Graveslinger #4 -- The finale to the first adventure of Frank Timmons, custodian of the undead in the Old West, comes to a close as Frank's metaphysical conflict comes crashing headlong into a more mundane, but just as deadly, skirmish. This issue is pretty much just a running gunfight, along with the ubiquitous (and not entirely unexpected nor unwelcome) set up for a sequel. Sorat's surreal art is a good fit for the bloody action herein, and Denton and Mariotte seem to enjoy writing their anti-hero. The whole thing never gels together all that well, but I guess this is sort of a pilot for the Further Adventures of Frank Timmons, and in that sense I guess some disconnect is expected. Not bad, but overall this series was not as good as I would have hoped.
Project Superpowers #1 -- After the backstory in #0, we're off to a proper start here as the eldery Fighting Yank, now obsessed with both righting the wrong from his past as well as his prophecised demise, travels to the remote East to meet with his old ally, the Green Lama. Jim Krueger (and ostensibly Alex Ross) turns in an interesting premise, and as good a reason to revive these characters as I can think of. What I don't like is the relatively simplistic characterizations of both the Yank and Black Terror we see here. Yank is very one note regarding his evidently soon-to-be-forthcoming death, and Terror seems like bloodthirsty killer who would not have been out of place 15 years ago in an Image comic. This may change, of course, but at first blush his rantings about killing his one-time ally as well as his enemy didn't do it for me. There are some nice touches -- the villain of the piece seems pretty interesting, and the fact that his company is called "Dynamic Forces" is a cute bit as well. Carlos Paul's artwork is unique in-so-far as it doesn't look inked; there is not a lot of linework, giving a sort of "colored over pencils" appearance which makes things look other-worldly. On the whole this was a mixed bag, but I have hopes that the series will improve.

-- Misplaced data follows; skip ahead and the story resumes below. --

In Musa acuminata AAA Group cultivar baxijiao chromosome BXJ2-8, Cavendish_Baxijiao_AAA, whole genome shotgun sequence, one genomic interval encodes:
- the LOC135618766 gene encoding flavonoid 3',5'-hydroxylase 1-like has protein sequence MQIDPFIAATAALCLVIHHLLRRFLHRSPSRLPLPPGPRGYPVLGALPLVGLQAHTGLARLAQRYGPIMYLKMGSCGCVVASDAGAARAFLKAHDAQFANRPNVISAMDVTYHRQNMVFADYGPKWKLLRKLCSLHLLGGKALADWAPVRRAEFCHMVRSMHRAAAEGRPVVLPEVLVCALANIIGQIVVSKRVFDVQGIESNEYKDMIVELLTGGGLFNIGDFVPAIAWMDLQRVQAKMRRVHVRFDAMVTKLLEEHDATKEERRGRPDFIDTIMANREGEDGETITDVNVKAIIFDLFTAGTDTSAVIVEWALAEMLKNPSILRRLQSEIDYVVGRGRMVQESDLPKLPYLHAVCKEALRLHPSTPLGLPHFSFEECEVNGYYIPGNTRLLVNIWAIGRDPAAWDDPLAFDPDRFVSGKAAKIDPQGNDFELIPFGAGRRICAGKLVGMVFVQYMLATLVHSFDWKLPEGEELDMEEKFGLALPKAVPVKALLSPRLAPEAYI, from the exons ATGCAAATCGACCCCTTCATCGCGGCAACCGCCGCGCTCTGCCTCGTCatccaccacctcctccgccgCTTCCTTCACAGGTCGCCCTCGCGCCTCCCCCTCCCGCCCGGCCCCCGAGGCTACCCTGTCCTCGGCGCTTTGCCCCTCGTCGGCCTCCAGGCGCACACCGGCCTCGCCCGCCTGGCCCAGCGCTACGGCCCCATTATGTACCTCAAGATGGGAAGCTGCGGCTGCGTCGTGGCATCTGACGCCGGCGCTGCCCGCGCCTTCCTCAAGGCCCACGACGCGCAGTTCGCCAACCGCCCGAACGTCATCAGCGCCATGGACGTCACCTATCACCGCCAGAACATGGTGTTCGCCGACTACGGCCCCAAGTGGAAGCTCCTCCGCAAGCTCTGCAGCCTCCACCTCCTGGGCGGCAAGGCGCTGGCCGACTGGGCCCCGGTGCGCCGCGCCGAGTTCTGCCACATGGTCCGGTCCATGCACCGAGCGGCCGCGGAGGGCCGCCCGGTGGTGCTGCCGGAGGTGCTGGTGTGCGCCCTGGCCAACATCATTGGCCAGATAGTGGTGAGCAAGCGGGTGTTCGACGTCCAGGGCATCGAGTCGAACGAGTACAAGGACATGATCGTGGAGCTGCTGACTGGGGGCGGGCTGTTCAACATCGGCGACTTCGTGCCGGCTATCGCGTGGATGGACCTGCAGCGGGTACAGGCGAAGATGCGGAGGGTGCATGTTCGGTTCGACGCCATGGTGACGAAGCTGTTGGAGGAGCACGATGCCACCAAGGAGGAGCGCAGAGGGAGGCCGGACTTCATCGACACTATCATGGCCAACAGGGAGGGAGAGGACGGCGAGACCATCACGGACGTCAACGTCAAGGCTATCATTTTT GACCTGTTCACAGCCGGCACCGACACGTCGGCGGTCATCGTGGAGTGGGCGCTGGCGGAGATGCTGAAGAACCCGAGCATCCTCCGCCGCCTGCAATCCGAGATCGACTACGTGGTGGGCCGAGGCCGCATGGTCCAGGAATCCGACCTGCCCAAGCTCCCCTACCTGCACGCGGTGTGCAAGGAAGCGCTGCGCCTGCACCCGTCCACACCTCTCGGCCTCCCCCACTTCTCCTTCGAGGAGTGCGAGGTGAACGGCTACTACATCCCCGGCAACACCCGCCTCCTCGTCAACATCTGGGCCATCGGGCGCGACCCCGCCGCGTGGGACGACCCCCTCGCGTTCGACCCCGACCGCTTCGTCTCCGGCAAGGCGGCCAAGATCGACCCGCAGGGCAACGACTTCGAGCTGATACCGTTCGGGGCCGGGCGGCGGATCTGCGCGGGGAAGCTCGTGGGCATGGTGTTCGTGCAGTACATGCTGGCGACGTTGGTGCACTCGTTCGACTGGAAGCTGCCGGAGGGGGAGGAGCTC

Justice League: The New Frontier Special -- Having never read the original New Frontier, I figured it was only right for me to pick this one up, even with the hefty price tag. And I must say, it was definitely worth the cost. We get three features here, all written by Darwyn Cooke, with retro-style art by Cooke, J. Bone and David Bullock, plus some bonus features in the back. The lead story is a "deleted scene" of sorts from the original, and details the battle between Superman and Batman before they became chums. The second feature stars Robin, The Boy Wonder, as he tackles a case involving a street racing ring that is more than it seems, and ends up getting some scarlet-and-yellow assistance. Rounding out the lineup is a humorous Wonder Woman and Black Canary tale, featuring the two ladies attempting to "enlighten" the patrons at the opening of a new Playboy Club. The bonus material has some character designs and storyboards from the film, and is not too heavy on info but nice nonetheless. Pretty much everything about this comic works: from the intense clash of the Man of Steel and the Dark Knight, to the goofy, psuedo-rivalry camraderie of Robin and Kid Flash, to the outright slapstick of Wonder Woman in the Playboy Club, from start to finish this is enjoyable, quality work. Even as someone who was not familiar with the property until a very shot while ago, this is truly a special any DC fan would get a real kick out of.
The Pick of the Pile this week is an obvious one, the New Frontier Special. As I said, even at $4.99, this is chock-full of content, and the vast majority of the content is really stand-out stuff (about the only gripe I have is a story-based decision, and trust me, I have a rant all planned for that already). If you passed on it last week, definitely grab it this week.
So what did YOU read this week?